The 2012 Storytelling Circles
SATURDAY, May 19th, 2012
In April, we sat down in conversation with Erica Myers-Davis, author of the school history text, “Under One Flag”. In that April session, we considered “black” history as “world” history, in the context of the practical example of how one woman has included into the British school history syllabus information about the contributions made to the WW2 war effort by colonised and ethnic peoples of the Commonwealth and Great Britain.
The central theme for that April discussion was: how do we make the histories of marginalised peoples available and how do we research, present, teach and learn those histories. The theme remains the same for our May 19th conversation. On May 19th, we will be joined by Dr Laura Brearely and Aunty Carolyn Briggs as we discuss the Practice of Indigenous Deep Listening.
Dr Laura Brearely facilitated the creation of a space for Indigenous students to pursue research and present their theses in ways best suited to indigenous knowledge forms. She brings this wealth of knowledge to the table in conversation with Aunty Carolyn Briggs.
Aunty Carolyn Briggs is an Indigenous Elder of the Boonwurrung language group and member of the Yalikut Willam peoples of the Kulin Nation. Throughout her life, she has been involved in projects to positively ensure the survival and renewal of indigenous culture and communities. Presently, she is actively researching and participating in projects to restore language to her peoples through song and story and Aunty Carolyn also “teaches teachers how to teach”. She founded the Boonwurrung Foundation which is involved in environmental work and cultural regeneration.
Saturday, APRIL 21st, 2012
In the lead up to ANZAC Day, we will consider the role played by ethnic and colonised peoples of the British Empire in WW2. We are joined by Erica Myers-Davis who has written a primary school text that documents the personal histories and narratives of individuals who participated in the war effort. Find out how Erica managed to get published, her research and writing process and the importance of such a text.
Check out our flier (with our brand spanking new logo!) stillwaters_flier_APRIL2012-3
… find out more about the school history text, “Under One Flag”, here …
What is a ‘women’s storytelling circle’?
Basically, it is an opportunity for a woman or group of women who tell stories (writers, performers, poets, visual artists, dancers, musicians, academics etc) to present their story to an audience/a circle of people.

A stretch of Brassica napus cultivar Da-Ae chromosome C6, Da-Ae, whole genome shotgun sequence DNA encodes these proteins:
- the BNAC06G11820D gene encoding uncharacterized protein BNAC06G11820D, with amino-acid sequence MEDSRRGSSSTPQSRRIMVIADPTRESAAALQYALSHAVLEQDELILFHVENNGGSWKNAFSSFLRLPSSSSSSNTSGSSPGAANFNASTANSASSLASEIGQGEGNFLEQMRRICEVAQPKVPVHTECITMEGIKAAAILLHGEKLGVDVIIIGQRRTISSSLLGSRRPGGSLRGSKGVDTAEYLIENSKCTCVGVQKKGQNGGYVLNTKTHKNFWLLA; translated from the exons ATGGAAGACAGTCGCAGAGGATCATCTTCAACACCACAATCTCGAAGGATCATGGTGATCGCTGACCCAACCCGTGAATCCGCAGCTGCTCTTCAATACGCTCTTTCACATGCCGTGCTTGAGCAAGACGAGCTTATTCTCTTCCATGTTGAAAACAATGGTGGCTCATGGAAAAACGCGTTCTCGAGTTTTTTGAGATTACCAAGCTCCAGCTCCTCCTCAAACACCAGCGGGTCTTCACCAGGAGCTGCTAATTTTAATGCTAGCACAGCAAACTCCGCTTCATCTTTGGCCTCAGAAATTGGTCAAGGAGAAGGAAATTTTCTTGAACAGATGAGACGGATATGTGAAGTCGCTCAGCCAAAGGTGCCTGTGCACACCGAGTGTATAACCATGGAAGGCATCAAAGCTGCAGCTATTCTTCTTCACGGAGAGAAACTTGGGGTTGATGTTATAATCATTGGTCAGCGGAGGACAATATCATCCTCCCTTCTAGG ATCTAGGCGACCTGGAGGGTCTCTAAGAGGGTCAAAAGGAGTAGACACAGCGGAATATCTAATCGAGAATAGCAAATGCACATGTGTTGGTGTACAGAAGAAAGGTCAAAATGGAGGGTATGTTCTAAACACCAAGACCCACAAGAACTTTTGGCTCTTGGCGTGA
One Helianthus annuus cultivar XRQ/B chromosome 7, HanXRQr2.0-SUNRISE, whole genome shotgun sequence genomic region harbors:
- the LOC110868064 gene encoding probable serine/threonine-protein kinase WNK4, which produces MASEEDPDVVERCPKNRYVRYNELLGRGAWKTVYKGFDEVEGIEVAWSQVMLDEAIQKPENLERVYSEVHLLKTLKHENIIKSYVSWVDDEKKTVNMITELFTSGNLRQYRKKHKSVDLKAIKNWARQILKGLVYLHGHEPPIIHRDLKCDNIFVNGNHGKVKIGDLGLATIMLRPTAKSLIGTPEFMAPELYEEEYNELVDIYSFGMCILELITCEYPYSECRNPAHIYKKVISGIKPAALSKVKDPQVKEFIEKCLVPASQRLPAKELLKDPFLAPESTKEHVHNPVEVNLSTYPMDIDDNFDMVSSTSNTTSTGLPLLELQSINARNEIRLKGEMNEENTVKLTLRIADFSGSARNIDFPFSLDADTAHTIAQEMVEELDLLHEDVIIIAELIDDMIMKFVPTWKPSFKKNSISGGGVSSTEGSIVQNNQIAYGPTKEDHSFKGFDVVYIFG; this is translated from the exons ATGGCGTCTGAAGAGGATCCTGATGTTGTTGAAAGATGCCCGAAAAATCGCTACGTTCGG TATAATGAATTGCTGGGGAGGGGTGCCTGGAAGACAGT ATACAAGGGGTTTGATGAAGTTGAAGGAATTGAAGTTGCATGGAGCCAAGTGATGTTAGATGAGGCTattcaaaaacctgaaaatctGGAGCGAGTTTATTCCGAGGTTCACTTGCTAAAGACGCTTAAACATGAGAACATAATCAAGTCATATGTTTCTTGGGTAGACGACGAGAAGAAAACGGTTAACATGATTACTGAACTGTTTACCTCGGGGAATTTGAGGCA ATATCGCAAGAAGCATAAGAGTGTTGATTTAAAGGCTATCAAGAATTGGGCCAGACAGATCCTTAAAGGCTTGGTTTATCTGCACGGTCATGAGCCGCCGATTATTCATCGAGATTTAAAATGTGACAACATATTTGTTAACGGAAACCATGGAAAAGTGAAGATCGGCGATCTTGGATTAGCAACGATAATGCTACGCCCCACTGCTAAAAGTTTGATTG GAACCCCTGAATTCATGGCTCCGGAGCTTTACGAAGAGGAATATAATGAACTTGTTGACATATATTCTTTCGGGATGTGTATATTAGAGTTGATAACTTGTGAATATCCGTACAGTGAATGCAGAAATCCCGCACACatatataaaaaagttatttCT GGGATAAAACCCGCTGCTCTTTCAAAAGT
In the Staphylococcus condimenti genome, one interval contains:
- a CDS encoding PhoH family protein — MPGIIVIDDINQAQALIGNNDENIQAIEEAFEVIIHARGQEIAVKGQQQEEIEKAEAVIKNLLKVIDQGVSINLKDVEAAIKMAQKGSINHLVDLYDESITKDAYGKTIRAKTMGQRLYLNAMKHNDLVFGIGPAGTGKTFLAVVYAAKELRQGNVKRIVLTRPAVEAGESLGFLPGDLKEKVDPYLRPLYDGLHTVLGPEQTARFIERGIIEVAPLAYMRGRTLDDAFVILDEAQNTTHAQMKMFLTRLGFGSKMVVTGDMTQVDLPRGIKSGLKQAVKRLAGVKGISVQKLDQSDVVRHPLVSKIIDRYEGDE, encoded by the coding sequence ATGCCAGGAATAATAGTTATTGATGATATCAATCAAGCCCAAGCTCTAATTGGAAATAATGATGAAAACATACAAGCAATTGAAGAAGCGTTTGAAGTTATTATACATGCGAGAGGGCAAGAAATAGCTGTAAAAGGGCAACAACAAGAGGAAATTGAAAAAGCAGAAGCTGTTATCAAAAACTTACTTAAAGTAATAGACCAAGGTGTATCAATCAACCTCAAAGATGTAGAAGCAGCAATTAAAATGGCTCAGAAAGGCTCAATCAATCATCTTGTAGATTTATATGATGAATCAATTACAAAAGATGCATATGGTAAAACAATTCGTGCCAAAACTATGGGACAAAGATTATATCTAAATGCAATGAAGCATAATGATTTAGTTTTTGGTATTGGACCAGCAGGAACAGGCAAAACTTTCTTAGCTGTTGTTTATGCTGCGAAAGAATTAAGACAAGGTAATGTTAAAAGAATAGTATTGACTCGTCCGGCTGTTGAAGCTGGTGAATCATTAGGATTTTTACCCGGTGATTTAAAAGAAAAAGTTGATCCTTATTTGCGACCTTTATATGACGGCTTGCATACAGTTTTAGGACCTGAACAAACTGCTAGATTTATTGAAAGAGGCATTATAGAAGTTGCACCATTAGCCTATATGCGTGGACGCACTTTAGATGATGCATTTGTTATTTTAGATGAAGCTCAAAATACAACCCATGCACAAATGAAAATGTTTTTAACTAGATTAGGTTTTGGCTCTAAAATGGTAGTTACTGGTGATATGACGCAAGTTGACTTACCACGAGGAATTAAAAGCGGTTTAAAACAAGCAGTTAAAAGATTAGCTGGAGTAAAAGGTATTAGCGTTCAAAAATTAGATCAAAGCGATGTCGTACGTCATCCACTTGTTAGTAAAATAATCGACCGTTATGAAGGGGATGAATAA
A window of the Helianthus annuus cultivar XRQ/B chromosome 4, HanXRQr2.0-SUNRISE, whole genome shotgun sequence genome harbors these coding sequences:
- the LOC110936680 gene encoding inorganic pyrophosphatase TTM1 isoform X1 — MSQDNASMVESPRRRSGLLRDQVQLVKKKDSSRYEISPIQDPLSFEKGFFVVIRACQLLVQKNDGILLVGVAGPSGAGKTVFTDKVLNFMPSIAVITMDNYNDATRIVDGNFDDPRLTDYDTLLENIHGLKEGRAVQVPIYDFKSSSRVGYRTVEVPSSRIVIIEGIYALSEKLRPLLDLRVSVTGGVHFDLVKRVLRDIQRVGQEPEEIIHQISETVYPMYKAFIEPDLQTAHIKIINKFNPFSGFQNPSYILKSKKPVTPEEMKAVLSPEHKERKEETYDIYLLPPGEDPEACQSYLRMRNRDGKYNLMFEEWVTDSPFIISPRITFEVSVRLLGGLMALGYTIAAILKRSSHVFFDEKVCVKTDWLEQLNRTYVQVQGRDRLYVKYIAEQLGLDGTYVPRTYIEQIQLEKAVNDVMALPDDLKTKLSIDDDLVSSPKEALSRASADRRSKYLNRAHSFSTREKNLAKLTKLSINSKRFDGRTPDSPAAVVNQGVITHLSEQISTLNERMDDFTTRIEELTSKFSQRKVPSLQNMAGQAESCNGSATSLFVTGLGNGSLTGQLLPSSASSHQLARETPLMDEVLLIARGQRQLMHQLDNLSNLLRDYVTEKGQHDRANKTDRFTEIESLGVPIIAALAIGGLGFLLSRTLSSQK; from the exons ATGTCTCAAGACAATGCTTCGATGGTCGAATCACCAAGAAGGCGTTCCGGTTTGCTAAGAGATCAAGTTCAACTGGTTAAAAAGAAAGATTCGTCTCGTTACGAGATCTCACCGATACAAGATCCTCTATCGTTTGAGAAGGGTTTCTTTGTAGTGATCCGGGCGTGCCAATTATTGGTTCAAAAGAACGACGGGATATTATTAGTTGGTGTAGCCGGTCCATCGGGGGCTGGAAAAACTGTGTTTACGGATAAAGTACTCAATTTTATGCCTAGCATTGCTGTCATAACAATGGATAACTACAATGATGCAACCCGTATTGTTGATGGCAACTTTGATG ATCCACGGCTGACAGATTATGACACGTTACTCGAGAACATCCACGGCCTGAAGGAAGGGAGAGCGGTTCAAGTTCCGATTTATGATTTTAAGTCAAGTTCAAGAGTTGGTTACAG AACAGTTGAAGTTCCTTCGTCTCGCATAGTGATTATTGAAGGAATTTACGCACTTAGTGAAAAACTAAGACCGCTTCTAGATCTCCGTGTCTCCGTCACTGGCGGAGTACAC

Are the storytelling circles ‘women only’ events?
No. The Storytelling Circles are open to all ages and all genders.
We want everyone to participate in the storytelling circle.
The only rule is that the person/s presenting the story must be/identify as women. So, in essence, women hold the space and set the intention for the discussion.
What is the purpose of the storytelling circle?
Apart for providing a platform for women to present their stories, the circles are an opportunity for the person/s presenting to receive positive feedback and constructive criticism from the audience. The idea is that engagement with the community might provide the storyteller with fresh insight and new ideas to explore in their storytelling or to take their storytelling into new and bold directions. As such, the circles are also an opportunity for community to gather and respectfully consider the issues at hand. We welcome debate and dissent that is offered in the spirit of love and child-like curiosity and mutual support.
Does it cost to attend these sessions?
You can purchase a 2012 season (April – November) pass at a discounted rate. Email us at email@example.com if you wish to find out more information about our entire 2012 series.
Otherwise, attendees pay for each session at these rates: $25 (waged), $15 (non-waged) or enter free (persons under 18 years of age).
The moneys earned will go towards paying the speakers – economic empowerment is a fundamental principle of Stillwaters Storytelling Collective. In addition, moneys earned will cover the costs of organising and running the event (including the refreshments) and generating an income for Stillwaters Women’s Storytelling Collective.